“I want employees who think like an owner.” I typically hear this from small business owners, but sometimes from managers, and I don’t fully understand it. There seems to be a myth that has owners and entrepreneurs up on a pedestal. It would make sense if being a business owner meant having the perfect mindset and approach to business, but my own experience and observation suggests otherwise.
To be clear: entrepreneurs and business owners are great – I love their ingenuity and drive – but that doesn’t mean they are without flaws, blind spots, or human frailty. Being an owner doesn’t automatically create infallibility, omniscience, or even basic common sense. [Note: if you are a business owner and reading this, clearly I’m not referring to you. You’re perfect. I’m talking about some of the other business owners out there, myself included.]
So my internal cynic starts laughing: They want people who think like an owner, huh? Does that mean they want employees like some of the owners I’ve known? They want someone who…
- Insists on being involved in every decision and then is inaccessable for weeks at a time, forcing work to grind to a halt?
- Maintains a very flexible schedule insists that everyone be available at any time to discuss work?
- Takes up significant business time with personal errands? Or has an admin who spends the bulk of their time dealing with the owner’s personal errands on the company dime?
- Puts the business at risk from family squabbles?
- Can’t be bothered to learn the tactical parts of the business and invariably creates havoc every time they try to help a customer?
- Has little understanding of employment laws and doesn’t get why they aren’t allowed to do whatever they want to do just because they want to do it?
- Justifies extreme micromanaging with the thought that it’s their money and they should retain total control over it.
- Take it as a personal slight whenever an employee quits?
- Has so few people skills or such a hyper-dominant personality that they are basically unemployable and have to own their own business?
- Never realizes that not everyone is willing to sacrifice family relationships or personal interests for the business as they do?
- Inadvertently causes talented employees to go to work elsewhere because they can only get promoted so high in a family business?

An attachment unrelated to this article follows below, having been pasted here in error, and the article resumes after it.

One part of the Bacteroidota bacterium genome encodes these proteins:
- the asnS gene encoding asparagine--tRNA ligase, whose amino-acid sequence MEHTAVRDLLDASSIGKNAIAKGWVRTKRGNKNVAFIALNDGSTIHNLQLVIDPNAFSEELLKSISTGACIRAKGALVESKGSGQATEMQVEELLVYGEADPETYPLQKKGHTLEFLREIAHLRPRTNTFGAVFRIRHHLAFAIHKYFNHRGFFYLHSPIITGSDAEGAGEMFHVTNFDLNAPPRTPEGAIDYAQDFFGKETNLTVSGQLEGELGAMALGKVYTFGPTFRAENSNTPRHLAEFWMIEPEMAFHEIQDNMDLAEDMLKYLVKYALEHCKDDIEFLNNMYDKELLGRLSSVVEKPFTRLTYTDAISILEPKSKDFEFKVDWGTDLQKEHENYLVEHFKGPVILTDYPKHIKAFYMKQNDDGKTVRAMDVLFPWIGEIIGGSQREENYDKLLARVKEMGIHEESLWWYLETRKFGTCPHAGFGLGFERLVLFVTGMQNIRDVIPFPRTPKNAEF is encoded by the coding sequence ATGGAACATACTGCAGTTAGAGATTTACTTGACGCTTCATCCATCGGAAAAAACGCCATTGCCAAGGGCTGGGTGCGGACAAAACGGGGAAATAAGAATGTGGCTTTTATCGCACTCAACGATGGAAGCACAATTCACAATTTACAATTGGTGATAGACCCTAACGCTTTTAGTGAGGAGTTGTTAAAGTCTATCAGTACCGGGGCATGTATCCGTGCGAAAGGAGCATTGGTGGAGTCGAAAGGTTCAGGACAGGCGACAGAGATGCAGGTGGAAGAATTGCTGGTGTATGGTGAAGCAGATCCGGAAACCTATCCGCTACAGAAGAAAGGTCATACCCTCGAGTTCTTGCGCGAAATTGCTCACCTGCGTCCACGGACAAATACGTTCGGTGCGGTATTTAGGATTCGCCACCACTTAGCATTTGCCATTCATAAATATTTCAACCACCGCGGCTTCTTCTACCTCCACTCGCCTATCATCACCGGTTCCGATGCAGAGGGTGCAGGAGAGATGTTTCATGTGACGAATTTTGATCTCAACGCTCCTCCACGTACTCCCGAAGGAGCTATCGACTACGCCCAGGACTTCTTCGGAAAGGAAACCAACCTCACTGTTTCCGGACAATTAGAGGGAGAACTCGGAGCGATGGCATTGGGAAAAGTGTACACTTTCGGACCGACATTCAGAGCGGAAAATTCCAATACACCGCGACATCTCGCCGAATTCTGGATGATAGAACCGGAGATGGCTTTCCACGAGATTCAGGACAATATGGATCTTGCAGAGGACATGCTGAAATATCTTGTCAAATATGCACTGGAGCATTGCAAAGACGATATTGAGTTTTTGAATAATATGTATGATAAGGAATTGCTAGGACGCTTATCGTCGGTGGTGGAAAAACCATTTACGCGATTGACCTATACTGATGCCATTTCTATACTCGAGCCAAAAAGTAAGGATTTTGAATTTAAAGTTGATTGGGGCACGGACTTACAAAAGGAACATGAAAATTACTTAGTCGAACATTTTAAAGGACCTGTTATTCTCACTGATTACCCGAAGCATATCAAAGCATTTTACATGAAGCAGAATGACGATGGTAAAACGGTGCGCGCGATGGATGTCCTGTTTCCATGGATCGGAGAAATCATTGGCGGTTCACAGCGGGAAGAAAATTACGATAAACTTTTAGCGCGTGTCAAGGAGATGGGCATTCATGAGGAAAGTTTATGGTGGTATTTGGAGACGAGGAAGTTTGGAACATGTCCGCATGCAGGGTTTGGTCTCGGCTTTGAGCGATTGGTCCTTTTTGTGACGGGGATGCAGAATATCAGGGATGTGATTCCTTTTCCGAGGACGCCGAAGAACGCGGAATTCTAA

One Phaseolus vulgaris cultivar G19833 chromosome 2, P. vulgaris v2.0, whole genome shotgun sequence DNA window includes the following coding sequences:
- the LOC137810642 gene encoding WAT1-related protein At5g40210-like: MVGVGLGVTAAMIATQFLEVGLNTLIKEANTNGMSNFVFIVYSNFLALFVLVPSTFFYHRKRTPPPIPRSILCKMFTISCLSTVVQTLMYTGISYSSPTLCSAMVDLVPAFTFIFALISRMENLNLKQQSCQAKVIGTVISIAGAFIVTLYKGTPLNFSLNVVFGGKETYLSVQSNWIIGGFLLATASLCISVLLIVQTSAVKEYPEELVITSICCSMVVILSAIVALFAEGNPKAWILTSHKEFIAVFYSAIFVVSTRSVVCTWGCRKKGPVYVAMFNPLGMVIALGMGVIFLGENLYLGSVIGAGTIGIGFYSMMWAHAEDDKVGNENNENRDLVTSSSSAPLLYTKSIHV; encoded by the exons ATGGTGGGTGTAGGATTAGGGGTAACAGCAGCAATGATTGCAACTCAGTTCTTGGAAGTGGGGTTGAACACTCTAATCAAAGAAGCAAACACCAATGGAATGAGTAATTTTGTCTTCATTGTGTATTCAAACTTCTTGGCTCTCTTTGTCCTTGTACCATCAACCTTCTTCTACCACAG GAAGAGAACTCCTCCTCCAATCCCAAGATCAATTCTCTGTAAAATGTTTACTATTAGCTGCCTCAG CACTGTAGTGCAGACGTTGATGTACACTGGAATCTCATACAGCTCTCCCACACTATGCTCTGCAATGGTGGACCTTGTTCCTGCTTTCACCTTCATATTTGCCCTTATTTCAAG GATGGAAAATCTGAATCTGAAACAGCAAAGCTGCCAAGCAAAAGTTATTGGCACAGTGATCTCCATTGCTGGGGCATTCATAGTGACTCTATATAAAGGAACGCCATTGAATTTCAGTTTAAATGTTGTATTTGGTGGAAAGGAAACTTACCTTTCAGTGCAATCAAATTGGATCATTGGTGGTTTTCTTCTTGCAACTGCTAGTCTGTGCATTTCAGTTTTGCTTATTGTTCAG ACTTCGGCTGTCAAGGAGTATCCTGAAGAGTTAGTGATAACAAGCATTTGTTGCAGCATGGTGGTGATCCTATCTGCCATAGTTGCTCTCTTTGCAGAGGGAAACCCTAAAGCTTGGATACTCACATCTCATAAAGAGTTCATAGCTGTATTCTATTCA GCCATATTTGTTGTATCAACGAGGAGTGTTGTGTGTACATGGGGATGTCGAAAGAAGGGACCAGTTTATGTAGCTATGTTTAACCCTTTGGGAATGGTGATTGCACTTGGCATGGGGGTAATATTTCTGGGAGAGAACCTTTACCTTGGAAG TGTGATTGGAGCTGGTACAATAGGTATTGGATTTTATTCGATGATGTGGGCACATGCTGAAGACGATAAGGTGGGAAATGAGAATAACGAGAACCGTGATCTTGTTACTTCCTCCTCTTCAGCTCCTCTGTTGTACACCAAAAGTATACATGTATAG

- Wants people to make their own decisions, but gets upset if they aren’t theexact same decisions the owner would have made?
- Destroys trust and communication by being a little too good at being the “boss”?
- Ends arguments with, “Because it’s my business and I said so!”
- Never realize that people treat them differently solely because they are the owner?
- Gets angry at customers and thinks customers are all trying to rip the owner off or yells at them for using a competitor.
- Can’t fathom that a business whose managers are 90% all the same race and gender as the owner might be suffering from a lack of diversity?
- Changes their mind minute by minute, mood swing by mood swing?
- Views the business as a status symbol and spends large amounts of the business’ money on flashy “company” vehicles, showy offices, and designer clothes and accessories in an attempt to look successful?
- Who are so visionary they continuously come up with big ideas and dump them on employees with little concept or regard for how feasible the ideas are. And with little memory of all the other new ideas people are still working on.
- What else? I’m sure I missed a few of the ways owners get in the way of their business.
Is every owner and entrepreneur like this? Absolutely NOT! Business owners are just like everyone else – some are better at what they do than others and some are worse. Some businesses succeed because of the owner and some succeed despite the owner. But these are real examples from some of the business owners I’ve known throughout the years and I’m not convinced those are the traits people are wanting in employees.
When people say they want people who think like an owner I suspect they actually want people who care about the results they are creating, who have a sense of urgency, who look after details and understand the impact on the big picture, and who are generally prudent with resources. But that’s not always the same as thinking like an owner.
Be careful what you ask for.
[Photo Credit: GDS Productions via Compfight.com]